I’ve been to a fair number of writing conferences over the years. There is nearly always open question time for a presenter or two. There is also always those one or two people that take over the time.
They ask things like, “How do I get an agent?” or “How do I write a query letter?” or “How do I get editing for free?” or “How do I make millions of dollars on my memoir?” or “My word count is 300k, is that too high?” It’s not a good moment.
The questions themselves are not wrong. The wrong part is WHERE they are asking it at.
This is a conference. You have the opportunity to ask a question that is brilliant, nuanced, and full of content. Instead, many folks ask questions Google can answer.
So here’s my list of DON’T ask questions at a writing conference:
- Don’t ask something that the presenter isn’t specialized in or talking about. For example, don’t ask a Sci-Fi writer a Memoir question. It will make both of you look bad. Them for not knowing the exact answer and you for not paying attention to their presentation and bio.
- Don’t ask to have something repeated that was already in the presentation. Instead, ask for a specific clarification or offshoot.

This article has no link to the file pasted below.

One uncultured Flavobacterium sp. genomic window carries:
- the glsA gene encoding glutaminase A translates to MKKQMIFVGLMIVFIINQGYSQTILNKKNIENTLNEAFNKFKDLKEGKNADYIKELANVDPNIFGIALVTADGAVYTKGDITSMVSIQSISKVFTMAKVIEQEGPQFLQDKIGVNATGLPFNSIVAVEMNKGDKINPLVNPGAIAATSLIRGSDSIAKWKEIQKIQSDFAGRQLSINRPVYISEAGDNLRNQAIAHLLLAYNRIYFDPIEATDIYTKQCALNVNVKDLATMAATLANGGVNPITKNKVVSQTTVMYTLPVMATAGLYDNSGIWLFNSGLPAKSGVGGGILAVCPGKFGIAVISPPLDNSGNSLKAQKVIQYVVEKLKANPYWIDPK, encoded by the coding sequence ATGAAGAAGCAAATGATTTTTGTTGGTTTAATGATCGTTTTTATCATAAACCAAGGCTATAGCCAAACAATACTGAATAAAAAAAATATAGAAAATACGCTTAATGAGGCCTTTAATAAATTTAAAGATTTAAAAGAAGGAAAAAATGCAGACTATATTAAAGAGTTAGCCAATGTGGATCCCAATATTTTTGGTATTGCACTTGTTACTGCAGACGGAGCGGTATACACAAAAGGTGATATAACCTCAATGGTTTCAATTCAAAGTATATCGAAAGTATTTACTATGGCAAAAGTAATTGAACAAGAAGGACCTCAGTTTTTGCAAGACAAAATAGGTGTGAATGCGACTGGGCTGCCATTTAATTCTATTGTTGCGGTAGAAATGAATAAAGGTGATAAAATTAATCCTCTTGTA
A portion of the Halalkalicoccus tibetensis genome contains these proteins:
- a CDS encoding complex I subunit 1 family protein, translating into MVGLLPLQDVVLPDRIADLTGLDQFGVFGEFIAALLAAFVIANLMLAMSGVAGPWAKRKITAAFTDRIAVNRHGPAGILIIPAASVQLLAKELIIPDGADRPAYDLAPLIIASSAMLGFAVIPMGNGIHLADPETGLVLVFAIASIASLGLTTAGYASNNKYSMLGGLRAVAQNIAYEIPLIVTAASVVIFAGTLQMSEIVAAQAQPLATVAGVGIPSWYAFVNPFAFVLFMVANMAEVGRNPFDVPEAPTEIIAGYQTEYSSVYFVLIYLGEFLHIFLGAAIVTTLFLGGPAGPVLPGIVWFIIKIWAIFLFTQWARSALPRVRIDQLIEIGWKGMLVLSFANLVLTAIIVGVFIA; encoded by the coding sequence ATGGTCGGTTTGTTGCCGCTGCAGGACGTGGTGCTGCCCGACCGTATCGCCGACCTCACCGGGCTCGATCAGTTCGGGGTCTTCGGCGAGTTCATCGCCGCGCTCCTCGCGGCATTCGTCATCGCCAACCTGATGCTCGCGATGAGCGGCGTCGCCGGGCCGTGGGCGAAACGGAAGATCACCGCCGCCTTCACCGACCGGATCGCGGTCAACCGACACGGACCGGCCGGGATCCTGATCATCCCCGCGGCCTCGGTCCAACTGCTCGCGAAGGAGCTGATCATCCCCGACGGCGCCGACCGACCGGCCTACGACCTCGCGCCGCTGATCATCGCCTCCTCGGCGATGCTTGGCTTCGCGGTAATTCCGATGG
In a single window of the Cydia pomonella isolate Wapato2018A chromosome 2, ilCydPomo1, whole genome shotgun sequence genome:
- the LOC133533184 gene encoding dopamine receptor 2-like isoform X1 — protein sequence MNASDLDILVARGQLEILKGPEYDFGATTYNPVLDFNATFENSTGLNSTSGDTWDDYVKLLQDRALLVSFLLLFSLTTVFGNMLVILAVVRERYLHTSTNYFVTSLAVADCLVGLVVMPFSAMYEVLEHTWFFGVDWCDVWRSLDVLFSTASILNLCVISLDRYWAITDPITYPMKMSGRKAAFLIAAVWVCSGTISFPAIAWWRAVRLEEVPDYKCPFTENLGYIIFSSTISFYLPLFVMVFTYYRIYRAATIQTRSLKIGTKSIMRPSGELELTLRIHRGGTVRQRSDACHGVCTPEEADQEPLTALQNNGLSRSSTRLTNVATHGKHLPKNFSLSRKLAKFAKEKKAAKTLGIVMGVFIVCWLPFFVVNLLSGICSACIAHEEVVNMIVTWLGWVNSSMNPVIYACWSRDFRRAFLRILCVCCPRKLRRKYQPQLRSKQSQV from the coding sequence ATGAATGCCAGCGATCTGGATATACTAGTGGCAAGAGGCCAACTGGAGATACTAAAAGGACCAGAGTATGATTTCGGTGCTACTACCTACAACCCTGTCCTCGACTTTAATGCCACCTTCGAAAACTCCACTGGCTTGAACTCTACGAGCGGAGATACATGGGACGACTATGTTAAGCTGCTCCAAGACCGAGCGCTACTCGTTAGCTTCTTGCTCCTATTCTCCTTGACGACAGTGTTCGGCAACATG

- Don’t ask for free anything. Free publicity, free work, free book, free time… nope, nada, don’t do it. It’s rude and puts them on the spot in front of a group. They have to say no, otherwise they have to say yes to everyone.
- Don’t ask something you can Google the answer to. Genres, word counts, query letter structure… it’s all there. Hundreds of thousands of credible sites to help you with all those things. Google it yourself on your own time.
- Don’t ask a question that will take more than three sentences to answer. It’s rude to hog all the time for questions with one long, drawn out response.
- Don’t ask the same question to each presenter. It makes it look like you didn’t trust the expertise of the other presenters thus insulting them.
Key Point: Come prepared. Think things through. Use Google first.
Are you looking forward to any conferences? Hopefully this helps you be prepared for them.